Can horses cope with sudden cold weather?
Horses can survive and even thrive in what we consider to be very inhospitable conditions, but they do need plenty of feed to fuel them and keep them warm.
Welcoming a new horse, whether it be your first or your tenth, can be an equally exciting and worrying time.
Regardless of age and experience, moving to an entirely new home away from all that is familiar - routine, companions and surroundings - can be very stressful for horses. It may take weeks or even months for them to truly settle in. A change in behaviour is quite normal and they may seem very different to the horse you first met or trialled.
To help them adapt and settle in, the routine they have been used to should be maintained as much as possible. i.e. similar turning out and bringing in times, or living our 24/7.
Some yards may have a quarantine procedure that you have to adhere for the safety of the other horses on the yard. If their management changes dramatically, this is almost certain to cause stress.
Using a product such as Calm Balance + (our pelleted forage balancer to help settle reactive, tense or spooky horses) or Lunar Eclipse (our meal from balancer for anxious horses and broodmares in foal) may help to 'take the edge off' the more extreme behaviours. If your horse has to be stabled for longer, use Lucie Brix as a boredom buster and enrichment tool.
Dietary changes should be made gradually so, if you can, request a few days worth of their previous feed and forage to accommodate for this. As they will have had to travel by horsebox or trailer to their new home, offering a soaked feed when they arrive will aid hydration.
What to feed your new horse will largely depend on their condition, workload and time of year so ask plenty of questions of their previous owner. If your new horse is due to arrive in the winter and they usually lose condition, pre-empt this by increasing their feed volume or by increasing the calorie density. It is important to appreciate that stress can also cause weight loss so keep a close eye on those poorer doing types.
At Simple System we can happily devise a Feed Plan tailored to your new horse, although for most existing customers you should find they can quite easily fit into the combination of feed you already use, especially if they are a similar breed or type.
Potentially the biggest challenge facing the owner of a new horse, and the new horse themselves, is integration with others. This requires careful planning and is a process that should never be rushed. Ideally, the new horse should be kept alongside their intended companion(s) with the ability to see and touch them for at least a couple of weeks so they can become accustomed to one another, with their own safe space to escape to. There may be some squealing or striking to start with, but this should be short lived as they start to graze, sleep and even play together, albeit with a fence between them.
When no signs of animosity are present you can plan to turn them out together. Ideally, choose a fair-weathered day and integrate them at what would usually be a calm time, after breakfast when they might typically go off for a snooze. It may be advisable to space numerous piles of forage around the field to reduce competition and provide distraction. It is also sensible to offer multiple buckets of water for the same reason. Placing them away from corners can prevent anyone becoming 'trapped'.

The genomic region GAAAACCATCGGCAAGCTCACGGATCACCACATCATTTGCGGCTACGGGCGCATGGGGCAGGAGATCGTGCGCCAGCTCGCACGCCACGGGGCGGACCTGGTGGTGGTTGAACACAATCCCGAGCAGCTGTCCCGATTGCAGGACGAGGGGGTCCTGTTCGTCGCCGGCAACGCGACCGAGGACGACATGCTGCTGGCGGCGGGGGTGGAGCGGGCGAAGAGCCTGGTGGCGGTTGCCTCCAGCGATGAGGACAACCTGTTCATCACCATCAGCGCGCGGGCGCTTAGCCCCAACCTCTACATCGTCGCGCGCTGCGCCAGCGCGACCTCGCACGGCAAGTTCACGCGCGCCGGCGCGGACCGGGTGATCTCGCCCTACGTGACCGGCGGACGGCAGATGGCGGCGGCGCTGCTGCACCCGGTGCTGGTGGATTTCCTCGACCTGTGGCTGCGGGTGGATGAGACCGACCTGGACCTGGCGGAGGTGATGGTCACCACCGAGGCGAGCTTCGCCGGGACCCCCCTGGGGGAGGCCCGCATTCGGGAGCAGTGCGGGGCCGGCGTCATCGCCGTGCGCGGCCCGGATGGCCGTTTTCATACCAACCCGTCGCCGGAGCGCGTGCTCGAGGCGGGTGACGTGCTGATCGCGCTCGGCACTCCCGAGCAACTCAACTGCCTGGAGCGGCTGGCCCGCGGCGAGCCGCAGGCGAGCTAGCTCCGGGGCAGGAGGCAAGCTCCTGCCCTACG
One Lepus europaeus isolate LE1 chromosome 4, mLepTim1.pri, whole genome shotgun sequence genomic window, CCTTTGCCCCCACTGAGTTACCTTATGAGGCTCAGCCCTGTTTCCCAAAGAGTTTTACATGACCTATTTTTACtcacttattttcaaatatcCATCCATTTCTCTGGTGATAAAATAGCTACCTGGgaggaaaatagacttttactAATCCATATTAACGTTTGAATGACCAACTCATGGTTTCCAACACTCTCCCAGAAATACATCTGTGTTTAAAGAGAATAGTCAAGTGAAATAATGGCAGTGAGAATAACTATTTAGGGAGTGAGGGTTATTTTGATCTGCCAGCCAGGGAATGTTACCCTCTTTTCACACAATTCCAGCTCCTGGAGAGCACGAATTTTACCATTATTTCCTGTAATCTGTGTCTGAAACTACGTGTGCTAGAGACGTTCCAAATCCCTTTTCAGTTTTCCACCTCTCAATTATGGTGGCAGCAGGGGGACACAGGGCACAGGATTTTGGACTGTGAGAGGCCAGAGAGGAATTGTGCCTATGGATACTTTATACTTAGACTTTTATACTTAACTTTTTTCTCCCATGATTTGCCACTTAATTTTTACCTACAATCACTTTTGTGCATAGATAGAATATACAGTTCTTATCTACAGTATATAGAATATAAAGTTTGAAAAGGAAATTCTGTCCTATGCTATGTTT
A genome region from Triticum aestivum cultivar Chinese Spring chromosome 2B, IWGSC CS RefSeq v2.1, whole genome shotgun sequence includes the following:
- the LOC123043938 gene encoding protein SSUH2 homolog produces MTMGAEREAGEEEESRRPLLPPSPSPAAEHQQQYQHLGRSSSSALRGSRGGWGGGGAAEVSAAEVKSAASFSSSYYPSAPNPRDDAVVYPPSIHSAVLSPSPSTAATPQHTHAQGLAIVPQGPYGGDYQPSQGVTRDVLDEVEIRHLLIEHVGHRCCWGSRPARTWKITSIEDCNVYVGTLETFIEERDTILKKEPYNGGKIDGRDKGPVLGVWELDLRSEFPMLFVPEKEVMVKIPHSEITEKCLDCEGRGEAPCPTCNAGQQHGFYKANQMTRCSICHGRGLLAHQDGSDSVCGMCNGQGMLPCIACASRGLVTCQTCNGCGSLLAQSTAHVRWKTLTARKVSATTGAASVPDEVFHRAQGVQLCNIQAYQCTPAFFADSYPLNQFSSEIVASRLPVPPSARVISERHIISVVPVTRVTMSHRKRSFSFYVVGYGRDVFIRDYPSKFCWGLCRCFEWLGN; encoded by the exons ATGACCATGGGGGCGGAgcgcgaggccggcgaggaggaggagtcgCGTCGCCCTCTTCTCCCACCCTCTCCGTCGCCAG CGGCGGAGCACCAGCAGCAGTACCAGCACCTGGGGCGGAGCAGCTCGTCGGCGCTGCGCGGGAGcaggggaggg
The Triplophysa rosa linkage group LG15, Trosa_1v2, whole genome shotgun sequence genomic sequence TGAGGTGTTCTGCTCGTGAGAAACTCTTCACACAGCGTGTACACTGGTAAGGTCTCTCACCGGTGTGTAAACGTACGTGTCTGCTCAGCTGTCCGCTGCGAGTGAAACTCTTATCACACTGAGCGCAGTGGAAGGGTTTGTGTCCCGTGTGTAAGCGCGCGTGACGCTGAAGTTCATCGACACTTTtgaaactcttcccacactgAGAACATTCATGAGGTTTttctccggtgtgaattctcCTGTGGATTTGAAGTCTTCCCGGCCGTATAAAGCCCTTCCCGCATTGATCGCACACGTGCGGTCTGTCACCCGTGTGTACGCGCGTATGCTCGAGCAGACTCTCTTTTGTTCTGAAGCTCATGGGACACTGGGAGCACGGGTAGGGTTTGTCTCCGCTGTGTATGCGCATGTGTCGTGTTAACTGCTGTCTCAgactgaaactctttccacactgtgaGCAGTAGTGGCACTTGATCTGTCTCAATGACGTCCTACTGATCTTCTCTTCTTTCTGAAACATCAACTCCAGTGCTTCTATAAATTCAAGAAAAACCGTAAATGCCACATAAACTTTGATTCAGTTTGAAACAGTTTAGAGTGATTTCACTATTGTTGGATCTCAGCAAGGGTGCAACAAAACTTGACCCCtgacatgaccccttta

Equine interactions are very subtle and some level of running around, even mild aggression is to be anticipated, but there should be an overall friendly atmosphere to these exchanges. They may even seem completely anticlimactic with little more than brief nose-to-nose contact. Any running around or chasing behaviours that persist for longer than 5-10 minutes may indicate that the process has been advanced too hastily, or that they are not yet on 'friendly' terms.
In these instances it would be wise to take a step back and resume separate turnout for another week or more. Where integration is not going so well it can be useful to ride or lead out intended companions together so that they become accustomed to each other's company in a more neutral space. This can work particularly well for more dominant horses.
Everyone has different opinions on when ridden work should start (or resume) with a new horse. This will largely depend on what your new horse has been accustomed to, but also your future plans. If your horse has been in hard work or is quite young, you might view this as the perfect time to give them a break, allowing them time to settle into their new home and to build a bond through handling and groundwork. In other cases, often with older, more experienced horses, you may decided to resume riding relatively quickly and give them a break further down the line.
Time off is vitally important for all horses throughout their career, helping them to rest and recover mentally and physically. Even leisure horses may be invigorated by some time off.
Building a new relationship is not always plain sailing so do not be hard on yourself if things are not going well. Never be afraid to ask for help from a trusted friend or professional. You are unlikely to be doing anything wrong, just doing things differently. As much as you have to learn about your new horse, they too have a lot to learn about you too!
If you'd like to discuss your new horse's diet with us our Feed Line equine nutrition team will be happy to help. Call us on 01728 604 008 or complete our short online form.